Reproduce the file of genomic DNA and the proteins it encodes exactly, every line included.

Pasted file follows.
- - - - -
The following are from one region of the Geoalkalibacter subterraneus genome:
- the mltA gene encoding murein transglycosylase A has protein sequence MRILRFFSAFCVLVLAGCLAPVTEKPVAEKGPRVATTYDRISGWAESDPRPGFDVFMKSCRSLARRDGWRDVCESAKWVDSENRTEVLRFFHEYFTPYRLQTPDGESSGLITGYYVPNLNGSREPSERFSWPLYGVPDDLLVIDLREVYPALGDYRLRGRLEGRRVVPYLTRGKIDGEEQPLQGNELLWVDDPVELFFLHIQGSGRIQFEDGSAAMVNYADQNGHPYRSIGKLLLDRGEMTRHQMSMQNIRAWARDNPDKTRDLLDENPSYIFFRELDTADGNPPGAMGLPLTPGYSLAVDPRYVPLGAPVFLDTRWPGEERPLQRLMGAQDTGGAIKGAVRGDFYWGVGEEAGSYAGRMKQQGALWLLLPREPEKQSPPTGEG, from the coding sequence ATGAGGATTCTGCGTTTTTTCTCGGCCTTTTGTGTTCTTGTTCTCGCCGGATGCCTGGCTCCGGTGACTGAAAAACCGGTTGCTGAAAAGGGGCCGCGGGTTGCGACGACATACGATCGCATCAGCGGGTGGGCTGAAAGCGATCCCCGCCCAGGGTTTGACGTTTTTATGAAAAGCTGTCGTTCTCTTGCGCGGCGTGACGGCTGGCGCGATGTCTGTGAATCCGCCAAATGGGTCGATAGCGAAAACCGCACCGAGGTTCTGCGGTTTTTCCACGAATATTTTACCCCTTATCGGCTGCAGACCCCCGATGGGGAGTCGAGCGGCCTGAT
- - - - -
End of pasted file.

The following are from one region of the Geoalkalibacter subterraneus genome:
- the mltA gene encoding murein transglycosylase A has protein sequence MRILRFFSAFCVLVLAGCLAPVTEKPVAEKGPRVATTYDRISGWAESDPRPGFDVFMKSCRSLARRDGWRDVCESAKWVDSENRTEVLRFFHEYFTPYRLQTPDGESSGLITGYYVPNLNGSREPSERFSWPLYGVPDDLLVIDLREVYPALGDYRLRGRLEGRRVVPYLTRGKIDGEEQPLQGNELLWVDDPVELFFLHIQGSGRIQFEDGSAAMVNYADQNGHPYRSIGKLLLDRGEMTRHQMSMQNIRAWARDNPDKTRDLLDENPSYIFFRELDTADGNPPGAMGLPLTPGYSLAVDPRYVPLGAPVFLDTRWPGEERPLQRLMGAQDTGGAIKGAVRGDFYWGVGEEAGSYAGRMKQQGALWLLLPREPEKQSPPTGEG, from the coding sequence ATGAGGATTCTGCGTTTTTTCTCGGCCTTTTGTGTTCTTGTTCTCGCCGGATGCCTGGCTCCGGTGACTGAAAAACCGGTTGCTGAAAAGGGGCCGCGGGTTGCGACGACATACGATCGCATCAGCGGGTGGGCTGAAAGCGATCCCCGCCCAGGGTTTGACGTTTTTATGAAAAGCTGTCGTTCTCTTGCGCGGCGTGACGGCTGGCGCGATGTCTGTGAATCCGCCAAATGGGTCGATAGCGAAAACCGCACCGAGGTTCTGCGGTTTTTCCACGAATATTTTACCCCTTATCGGCTGCAGACCCCCGATGGGGAGTCGAGCGGCCTGAT